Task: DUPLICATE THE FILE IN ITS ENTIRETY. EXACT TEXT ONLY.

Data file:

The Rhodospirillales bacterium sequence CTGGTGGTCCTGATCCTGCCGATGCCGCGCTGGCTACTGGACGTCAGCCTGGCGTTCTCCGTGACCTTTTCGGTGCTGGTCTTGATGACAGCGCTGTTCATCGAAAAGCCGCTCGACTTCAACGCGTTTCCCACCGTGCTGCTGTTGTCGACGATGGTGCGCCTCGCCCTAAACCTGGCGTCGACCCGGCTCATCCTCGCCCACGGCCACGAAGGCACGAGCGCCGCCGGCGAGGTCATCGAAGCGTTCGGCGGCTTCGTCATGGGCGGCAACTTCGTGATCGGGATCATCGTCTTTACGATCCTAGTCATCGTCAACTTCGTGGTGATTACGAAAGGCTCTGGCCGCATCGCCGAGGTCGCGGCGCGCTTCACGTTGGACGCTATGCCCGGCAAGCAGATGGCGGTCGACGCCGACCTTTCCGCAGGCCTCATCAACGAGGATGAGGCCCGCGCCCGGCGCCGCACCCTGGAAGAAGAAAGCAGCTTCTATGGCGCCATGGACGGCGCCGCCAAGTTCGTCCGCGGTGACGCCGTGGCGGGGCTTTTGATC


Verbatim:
The Rhodospirillales bacterium sequence CTGGTGGTCCTGATCCTGCCGATGCCGCGCTGGCTACTGGACGTCAGCCTGGCGTTCTCCGTGACCTTTTCGGTGCTGGTCTTGATGACAGCGCTGTTCATCGAAAAGCCGCTCGACTTCAACGCGTTTCCCACCGTGCTGCTGTTGTCGACGATGGTGCGCCTCGCCCTAAACCTGGCGTCGACCCGGCTCATCCTCGCCCACGGCCACGAAGGCACGAGCGCCGCCGGCGAGGTCATCGAAGCGTTCGGCGGCTTCGTCATGGGCGGCAACTTCGTGATCGGGATCATCGTCTTTACGATCCTAGTCATCGTCAACTTCGTGGTGATTACGAAAGGCTCTGGCCGCATCGCCGAGGTCGCGGCGCGCTTCACGTTGGACGCTATGCCCGGCAAGCAGATGGCGGTCGACGCCGACCTTTCCGCAGGCCTCATCAACGAGGATGAGGCCCGCGCCCGGCGCCGCACCCTGGAAGAAGAAAGCAGCTTCTATGGCGCCATGGACGGCGCCGCCAAGTTCGTCCGCGGTGACGCCGTGGCGGGGCTTTTGATC